There’s nothing like knowing you can’t eat to make a person want to eat. For many Jews, Yom Kippur means a 25-hour fast bracketed by two meals – the pre-fast seudat mafseket and the meal to break the fast. But just because you’ve managed to make it through those 25 hours without eating doesn’t mean you should scarf down a greasy shawarma the minute you’re allowed. If you do, your stomach may not be very thankful afterward.
True, breaking the fast the wrong way is unlikely to land you in the hospital, but it may leave you feeling unwell. While Magen David Adom treats an average of 2,000 people every Yom Kippur, including many who feel unwell due to fasting, rescue service spokesman Zaki Heller says he cannot recall any cases of people calling in the paramedics because they broke the fast with the wrong food.
The director of the nutrition and diet service department at Petah Tikva’s Rabin Medical Center, Sigal Frishman, agrees. She says that while you’re unlikely to do real damage to your digestive system by overloading it immediately after a fast, you might regret it afterward.
During a fast the digestive system is relatively inactive. “If we then put in lots of things that are difficult to digest, there’s no way the digestive system can cope. That will give you a stomachache,” she says.
Read more at Haaretz.com.
After 25 hours of abstinence from food and water on Yom Kippur, your family and guests will treasure each dish on your table — even if it’s just peanut butter and jelly. So why go crazy in the kitchen? There are times when simple is best: save your efforts for Passover, and go with an easy idea like a bread and wine trifle borrowed from the Jews of Piedmont, in North-Western Italy.
The region is famous for producing some of the finest wines in the world, including Barolo, which even made its way into the local break-fast tradition. While most Italian Jews break the fast with cakes or other sweets accompanied by lemonade, a little coffee and the occasional shot of liqueur, the Piedmontese are quite proud of their Bruscadela — basically a wine and bread trifle. Layers of toasted bread or challah are soaked overnight in mulled wine with sugar and spices.
While wine after a fast may not be the healthiest option (it’s likely to go quickly to your head), somehow the richness of the challah and the somber, contemplative mood still lingering from the holiday, temper its effects. Yet, if you have low alcohol-tolerance and are not in the mood for a deep mystical experience, you may want to try a grape juice version.
After a day of atoning and fasting, the last thing any of us want to do is walk into our kitchen, fire up the stove and start cooking a meal that won’t be ready for a few hours. The key to preparing a lovely and delicious break fast, whether it’s for your family or a large group, is to cook dishes that store well and to reheat or finish them at the last moment. We’ve outlined a complete meal here. If you have family traditions for break fast, consider incorporating a dish or two from this menu to try something new.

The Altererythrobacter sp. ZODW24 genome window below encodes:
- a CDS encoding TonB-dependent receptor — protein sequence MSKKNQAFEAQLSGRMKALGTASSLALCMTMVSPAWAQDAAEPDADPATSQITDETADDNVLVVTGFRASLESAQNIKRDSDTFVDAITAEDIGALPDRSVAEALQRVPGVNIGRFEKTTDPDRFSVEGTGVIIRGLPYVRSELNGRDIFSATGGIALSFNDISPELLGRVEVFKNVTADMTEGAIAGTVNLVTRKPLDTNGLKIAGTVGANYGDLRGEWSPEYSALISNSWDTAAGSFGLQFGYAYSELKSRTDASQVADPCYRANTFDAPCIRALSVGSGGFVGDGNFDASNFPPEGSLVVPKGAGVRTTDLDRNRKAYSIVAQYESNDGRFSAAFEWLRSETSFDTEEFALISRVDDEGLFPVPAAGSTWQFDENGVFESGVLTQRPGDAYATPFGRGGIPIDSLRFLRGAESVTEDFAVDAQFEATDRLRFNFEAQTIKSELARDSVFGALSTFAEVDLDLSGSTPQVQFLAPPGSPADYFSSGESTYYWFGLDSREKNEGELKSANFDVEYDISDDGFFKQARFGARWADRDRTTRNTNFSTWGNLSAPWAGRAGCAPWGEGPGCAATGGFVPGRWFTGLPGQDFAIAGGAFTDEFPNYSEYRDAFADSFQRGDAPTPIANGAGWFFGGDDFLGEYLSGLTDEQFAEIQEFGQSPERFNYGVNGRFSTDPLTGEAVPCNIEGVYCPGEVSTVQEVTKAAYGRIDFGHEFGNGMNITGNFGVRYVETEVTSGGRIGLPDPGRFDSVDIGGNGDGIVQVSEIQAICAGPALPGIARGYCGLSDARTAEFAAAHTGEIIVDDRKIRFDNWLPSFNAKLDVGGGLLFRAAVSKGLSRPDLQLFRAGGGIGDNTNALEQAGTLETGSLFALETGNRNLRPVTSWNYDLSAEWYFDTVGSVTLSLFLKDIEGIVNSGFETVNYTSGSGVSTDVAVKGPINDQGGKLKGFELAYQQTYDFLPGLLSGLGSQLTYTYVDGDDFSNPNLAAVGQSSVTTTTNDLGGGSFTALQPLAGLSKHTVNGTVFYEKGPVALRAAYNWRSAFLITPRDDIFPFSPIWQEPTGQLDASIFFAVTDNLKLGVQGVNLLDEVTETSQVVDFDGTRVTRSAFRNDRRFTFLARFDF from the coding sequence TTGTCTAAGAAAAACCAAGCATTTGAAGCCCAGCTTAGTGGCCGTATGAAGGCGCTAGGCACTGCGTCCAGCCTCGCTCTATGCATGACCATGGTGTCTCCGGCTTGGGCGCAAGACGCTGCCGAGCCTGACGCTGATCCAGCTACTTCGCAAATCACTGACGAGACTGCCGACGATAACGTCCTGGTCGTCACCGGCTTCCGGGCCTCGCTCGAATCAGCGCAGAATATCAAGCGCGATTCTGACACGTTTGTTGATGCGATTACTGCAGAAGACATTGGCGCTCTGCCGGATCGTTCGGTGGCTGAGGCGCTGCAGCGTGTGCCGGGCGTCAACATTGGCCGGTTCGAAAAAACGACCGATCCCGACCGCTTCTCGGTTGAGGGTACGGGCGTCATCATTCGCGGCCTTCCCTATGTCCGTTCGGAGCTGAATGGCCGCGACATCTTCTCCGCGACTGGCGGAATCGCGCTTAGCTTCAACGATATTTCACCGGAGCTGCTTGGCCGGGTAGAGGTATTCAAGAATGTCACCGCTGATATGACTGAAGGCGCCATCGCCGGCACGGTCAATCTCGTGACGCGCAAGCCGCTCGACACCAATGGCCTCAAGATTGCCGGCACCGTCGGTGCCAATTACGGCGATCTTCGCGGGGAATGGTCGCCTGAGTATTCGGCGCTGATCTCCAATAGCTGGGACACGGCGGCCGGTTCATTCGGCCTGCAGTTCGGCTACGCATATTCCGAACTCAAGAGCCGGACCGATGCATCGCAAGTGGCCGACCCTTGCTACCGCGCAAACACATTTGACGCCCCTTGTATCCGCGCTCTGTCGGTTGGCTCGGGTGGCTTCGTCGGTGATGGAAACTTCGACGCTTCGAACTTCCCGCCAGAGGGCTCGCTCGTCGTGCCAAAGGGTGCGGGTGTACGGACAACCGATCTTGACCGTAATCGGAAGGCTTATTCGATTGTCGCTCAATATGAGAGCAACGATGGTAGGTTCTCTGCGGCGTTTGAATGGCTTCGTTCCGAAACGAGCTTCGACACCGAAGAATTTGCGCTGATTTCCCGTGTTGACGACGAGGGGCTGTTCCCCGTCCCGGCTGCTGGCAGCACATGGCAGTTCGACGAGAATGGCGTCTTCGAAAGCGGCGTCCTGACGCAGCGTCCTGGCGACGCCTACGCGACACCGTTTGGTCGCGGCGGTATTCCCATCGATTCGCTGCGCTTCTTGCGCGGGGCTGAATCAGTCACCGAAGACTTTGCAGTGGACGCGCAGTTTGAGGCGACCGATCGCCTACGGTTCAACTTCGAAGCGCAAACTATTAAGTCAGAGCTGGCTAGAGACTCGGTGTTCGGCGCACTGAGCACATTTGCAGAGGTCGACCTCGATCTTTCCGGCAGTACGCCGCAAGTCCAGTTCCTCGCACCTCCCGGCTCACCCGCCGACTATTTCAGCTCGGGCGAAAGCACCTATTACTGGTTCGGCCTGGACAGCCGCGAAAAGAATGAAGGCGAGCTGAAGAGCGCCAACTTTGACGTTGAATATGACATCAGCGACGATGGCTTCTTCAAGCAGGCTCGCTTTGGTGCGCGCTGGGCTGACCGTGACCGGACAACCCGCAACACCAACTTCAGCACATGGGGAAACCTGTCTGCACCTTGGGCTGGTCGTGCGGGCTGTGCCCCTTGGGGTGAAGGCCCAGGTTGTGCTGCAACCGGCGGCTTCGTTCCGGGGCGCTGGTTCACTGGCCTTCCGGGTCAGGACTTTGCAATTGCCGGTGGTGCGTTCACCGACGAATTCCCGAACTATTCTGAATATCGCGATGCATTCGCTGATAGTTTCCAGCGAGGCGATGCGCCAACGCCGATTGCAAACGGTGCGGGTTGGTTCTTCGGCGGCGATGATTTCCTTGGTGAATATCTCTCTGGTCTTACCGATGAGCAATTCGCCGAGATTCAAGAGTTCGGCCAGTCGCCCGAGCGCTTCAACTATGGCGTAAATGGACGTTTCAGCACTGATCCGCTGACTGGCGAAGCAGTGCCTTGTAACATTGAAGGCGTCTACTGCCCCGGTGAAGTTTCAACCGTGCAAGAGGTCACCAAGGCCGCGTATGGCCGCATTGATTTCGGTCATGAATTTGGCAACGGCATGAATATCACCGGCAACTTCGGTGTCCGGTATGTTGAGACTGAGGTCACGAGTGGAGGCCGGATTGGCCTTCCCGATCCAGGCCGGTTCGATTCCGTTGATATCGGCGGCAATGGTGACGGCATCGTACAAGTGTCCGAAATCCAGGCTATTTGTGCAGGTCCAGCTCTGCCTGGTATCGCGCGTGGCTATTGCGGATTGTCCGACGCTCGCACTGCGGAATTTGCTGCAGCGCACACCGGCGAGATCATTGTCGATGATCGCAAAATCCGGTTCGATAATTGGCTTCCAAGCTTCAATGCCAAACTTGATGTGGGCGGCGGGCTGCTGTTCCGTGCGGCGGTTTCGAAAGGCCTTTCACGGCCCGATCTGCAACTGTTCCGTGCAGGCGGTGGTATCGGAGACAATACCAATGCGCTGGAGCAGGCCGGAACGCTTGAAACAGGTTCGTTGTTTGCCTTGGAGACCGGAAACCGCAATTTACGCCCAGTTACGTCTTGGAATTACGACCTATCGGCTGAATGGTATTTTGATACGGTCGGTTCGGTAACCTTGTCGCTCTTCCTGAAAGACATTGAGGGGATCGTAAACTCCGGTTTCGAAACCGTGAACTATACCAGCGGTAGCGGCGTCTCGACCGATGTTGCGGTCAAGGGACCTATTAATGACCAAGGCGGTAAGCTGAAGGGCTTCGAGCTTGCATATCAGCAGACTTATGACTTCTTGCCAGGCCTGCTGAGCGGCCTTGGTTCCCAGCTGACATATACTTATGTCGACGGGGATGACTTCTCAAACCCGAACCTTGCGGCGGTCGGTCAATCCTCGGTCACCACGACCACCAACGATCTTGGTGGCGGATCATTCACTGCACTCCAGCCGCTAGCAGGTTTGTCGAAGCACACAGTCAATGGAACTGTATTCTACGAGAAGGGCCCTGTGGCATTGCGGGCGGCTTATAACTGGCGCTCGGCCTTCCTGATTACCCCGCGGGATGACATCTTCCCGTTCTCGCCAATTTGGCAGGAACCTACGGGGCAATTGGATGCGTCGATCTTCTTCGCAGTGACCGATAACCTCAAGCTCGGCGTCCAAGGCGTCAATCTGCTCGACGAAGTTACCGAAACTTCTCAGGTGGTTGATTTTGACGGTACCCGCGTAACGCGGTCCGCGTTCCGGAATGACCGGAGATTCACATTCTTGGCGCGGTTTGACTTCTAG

While baking challah in advance isn’t the ideal situation, these two recipes call for apples or apple cider, which gives the challah a bit of extra moisture to help it stay fresh a day after it’s baked.
After a long day of prayers and atonement, the Yom Kippur fast ends at sunset and Jews gather to Break Fast and break bread.
Many people want to go home after synagogue services, putting together a traditional dinner, while some prefer to let a restaurant be the host, relax and be pampered like the chosen people. Here are a few suggestions should you want to let someone else do the cooking.
No need to make a reservation at Miriam’s, a Mediterranean-Jewish restaurant in Brooklyn. Eat at the wooden bar or grab a coveted place at the tall, communal table in the front window of this popular Park Slope spot. Families and couples can spread out at one of the cozy dining room tables. The long, colorful haunt is strewn with Moroccan lights and atmospheric candles. On Miriam’s menu for Break Fast: roasted, boneless free-range chicken with Israeli couscous, roasted butternut squash and pumpkin seeds. Grass-fed, braised short ribs with traditional kugel is another holiday entree. Those preferring lighter fare can sup on chicken noodle soup served with kreplach.
79 Fifth Ave., Brooklyn, will be open until 10:30 Wednesday, 718-622-2250.
With the days of Yamim Noraim almost at their beginning not only have my thoughts turned to the dishes I want to make for all the glorious holiday meals that are coming up, but also to the fast of Yom Kippur that will end this time of introspection and atonement.
Fasting is a ritual that is not only central within Jewish tradition but stretches across other religious traditions. Muslims practice the month long fast of Ramadan, while adherents of various Christian denominations, such as Catholicism and the Eastern Orthodox Church, fast during the period of Lent. The Baha’I religion has a feast similar to Ramadan and the first Sunday of each month is a fast day for Mormons.
These periods of fasting offer us the opportunity for intense spiritual connectedness and spiritual nourishment. Yet there is no doubt that by the end of the fast people’s thoughts are begin to turn towards the long awaited break-fast meal.
Epicurious gives us some “Yom Kippur Recipes and Menus” including ones for Yemenite holiday soup, plumb dumplings and some traditional Jewish fare.
The LA Times explores different break fast traditions of Jews around the world.
“A former army man’s boutique brewery may change the face of Israeli beer,” according to Haaretz
Nikki Cascone, “Top Chef” alum, who is opening Octavia’s Porch, a global Jewish cuisine restaurant in New York speaks with The Village Voice.